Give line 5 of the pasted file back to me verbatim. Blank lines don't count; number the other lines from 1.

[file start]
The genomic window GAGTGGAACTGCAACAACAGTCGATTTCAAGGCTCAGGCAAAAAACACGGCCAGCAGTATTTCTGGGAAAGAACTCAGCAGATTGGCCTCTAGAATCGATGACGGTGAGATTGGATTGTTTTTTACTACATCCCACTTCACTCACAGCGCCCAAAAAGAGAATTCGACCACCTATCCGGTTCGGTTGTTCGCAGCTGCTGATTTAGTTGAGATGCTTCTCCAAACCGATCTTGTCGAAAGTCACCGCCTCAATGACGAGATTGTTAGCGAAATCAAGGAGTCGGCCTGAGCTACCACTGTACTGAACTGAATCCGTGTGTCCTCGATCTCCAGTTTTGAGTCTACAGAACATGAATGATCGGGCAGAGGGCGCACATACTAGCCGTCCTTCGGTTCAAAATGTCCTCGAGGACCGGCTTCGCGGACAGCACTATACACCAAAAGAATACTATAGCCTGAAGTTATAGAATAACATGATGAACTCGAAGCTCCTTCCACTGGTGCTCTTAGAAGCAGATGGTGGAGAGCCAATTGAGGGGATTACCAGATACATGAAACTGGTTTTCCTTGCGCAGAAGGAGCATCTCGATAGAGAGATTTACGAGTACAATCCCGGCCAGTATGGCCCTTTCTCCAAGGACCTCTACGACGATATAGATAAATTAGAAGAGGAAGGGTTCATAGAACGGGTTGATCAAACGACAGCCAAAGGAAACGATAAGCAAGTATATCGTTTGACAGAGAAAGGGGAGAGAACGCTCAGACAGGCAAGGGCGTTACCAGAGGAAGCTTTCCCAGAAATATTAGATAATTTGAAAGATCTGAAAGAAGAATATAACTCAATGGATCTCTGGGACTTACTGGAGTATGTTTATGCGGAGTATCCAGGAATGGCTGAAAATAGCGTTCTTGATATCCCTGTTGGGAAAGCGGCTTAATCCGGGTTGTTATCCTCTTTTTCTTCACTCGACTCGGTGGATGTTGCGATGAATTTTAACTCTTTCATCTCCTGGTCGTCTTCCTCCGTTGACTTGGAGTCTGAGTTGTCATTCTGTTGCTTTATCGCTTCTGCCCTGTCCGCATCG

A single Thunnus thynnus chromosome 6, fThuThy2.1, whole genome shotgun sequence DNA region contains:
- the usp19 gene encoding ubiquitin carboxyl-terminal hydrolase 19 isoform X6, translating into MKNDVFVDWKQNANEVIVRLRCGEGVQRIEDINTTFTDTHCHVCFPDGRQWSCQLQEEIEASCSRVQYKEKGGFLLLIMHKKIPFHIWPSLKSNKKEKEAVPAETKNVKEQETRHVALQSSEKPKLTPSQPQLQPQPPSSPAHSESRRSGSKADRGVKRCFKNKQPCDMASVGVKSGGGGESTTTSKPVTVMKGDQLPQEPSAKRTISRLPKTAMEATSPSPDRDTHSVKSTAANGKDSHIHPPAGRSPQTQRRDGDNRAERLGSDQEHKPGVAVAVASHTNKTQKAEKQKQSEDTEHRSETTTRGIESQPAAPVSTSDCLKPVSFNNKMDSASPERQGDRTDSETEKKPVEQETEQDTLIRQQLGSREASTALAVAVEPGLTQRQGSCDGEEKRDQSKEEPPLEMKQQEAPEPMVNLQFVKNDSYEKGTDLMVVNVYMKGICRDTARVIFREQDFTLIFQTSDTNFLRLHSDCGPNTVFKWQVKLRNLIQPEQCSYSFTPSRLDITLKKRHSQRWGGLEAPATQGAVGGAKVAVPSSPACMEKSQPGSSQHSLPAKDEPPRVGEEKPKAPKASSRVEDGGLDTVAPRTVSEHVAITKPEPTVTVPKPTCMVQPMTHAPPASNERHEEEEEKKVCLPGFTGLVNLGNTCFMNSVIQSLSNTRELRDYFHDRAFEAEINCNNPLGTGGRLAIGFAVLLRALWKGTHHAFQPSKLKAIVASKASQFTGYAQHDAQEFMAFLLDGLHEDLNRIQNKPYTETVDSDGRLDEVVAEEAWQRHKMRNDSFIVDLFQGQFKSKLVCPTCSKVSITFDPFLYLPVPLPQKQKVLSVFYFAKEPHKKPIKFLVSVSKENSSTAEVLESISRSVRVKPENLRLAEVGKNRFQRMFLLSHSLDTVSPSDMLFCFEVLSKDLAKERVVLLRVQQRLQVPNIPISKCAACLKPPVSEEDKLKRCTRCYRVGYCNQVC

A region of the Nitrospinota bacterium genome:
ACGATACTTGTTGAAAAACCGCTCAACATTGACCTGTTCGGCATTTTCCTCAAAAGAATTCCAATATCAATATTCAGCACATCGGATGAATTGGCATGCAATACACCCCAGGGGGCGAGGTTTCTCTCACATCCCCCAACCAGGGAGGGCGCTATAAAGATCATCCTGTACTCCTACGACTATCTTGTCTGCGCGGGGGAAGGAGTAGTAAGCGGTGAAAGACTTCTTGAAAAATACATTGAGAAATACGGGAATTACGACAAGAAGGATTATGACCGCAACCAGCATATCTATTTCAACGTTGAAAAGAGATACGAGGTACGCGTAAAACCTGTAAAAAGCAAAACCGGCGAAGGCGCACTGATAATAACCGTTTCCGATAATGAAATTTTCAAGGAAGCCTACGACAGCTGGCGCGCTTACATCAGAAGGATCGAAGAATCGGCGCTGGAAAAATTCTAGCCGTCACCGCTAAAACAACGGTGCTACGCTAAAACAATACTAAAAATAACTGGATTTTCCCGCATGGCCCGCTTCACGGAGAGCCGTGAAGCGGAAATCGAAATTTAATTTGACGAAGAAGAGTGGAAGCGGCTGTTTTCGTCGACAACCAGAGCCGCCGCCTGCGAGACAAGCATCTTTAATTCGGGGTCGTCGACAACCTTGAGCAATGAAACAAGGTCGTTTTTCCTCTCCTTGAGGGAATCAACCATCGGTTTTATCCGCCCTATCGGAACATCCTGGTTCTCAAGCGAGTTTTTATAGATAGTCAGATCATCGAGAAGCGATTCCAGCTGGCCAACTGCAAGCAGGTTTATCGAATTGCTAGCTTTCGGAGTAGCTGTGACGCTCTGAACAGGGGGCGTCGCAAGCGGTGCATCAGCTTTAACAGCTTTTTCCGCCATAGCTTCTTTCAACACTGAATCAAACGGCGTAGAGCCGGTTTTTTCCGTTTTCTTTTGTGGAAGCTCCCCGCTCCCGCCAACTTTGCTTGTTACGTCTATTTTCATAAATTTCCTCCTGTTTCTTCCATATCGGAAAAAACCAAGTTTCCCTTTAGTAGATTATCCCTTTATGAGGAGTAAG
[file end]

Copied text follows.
ACGATACTTGTTGAAAAACCGCTCAACATTGACCTGTTCGGCATTTTCCTCAAAAGAATTCCAATATCAATATTCAGCACATCGGATGAATTGGCATGCAATACACCCCAGGGGGCGAGGTTTCTCTCACATCCCCCAACCAGGGAGGGCGCTATAAAGATCATCCTGTACTCCTACGACTATCTTGTCTGCGCGGGGGAAGGAGTAGTAAGCGGTGAAAGACTTCTTGAAAAATACATTGAGAAATACGGGAATTACGACAAGAAGGATTATGACCGCAACCAGCATATCTATTTCAACGTTGAAAAGAGATACGAGGTACGCGTAAAACCTGTAAAAAGCAAAACCGGCGAAGGCGCACTGATAATAACCGTTTCCGATAATGAAATTTTCAAGGAAGCCTACGACAGCTGGCGCGCTTACATCAGAAGGATCGAAGAATCGGCGCTGGAAAAATTCTAGCCGTCACCGCTAAAACAACGGTGCTACGCTAAAACAATACTAAAAATAACTGGATTTTCCCGCATGGCCCGCTTCACGGAGAGCCGTGAAGCGGAAATCGAAATTTAATTTGACGAAGAAGAGTGGAAGCGGCTGTTTTCGTCGACAACCAGAGCCGCCGCCTGCGAGACAAGCATCTTTAATTCGGGGTCGTCGACAACCTTGAGCAATGAAACAAGGTCGTTTTTCCTCTCCTTGAGGGAATCAACCATCGGTTTTATCCGCCCTATCGGAACATCCTGGTTCTCAAGCGAGTTTTTATAGATAGTCAGATCATCGAGAAGCGATTCCAGCTGGCCAACTGCAAGCAGGTTTATCGAATTGCTAGCTTTCGGAGTAGCTGTGACGCTCTGAACAGGGGGCGTCGCAAGCGGTGCATCAGCTTTAACAGCTTTTTCCGCCATAGCTTCTTTCAACACTGAATCAAACGGCGTAGAGCCGGTTTTTTCCGTTTTCTTTTGTGGAAGCTCCCCGCTCCCGCCAACTTTGCTTGTTACGTCTATTTTCATAAATTTCCTCCTGTTTCTTCCATATCGGAAAAAACCAAGTTTCCCTTTAGTAGATTATCCCTTTATGAGGAGTAAG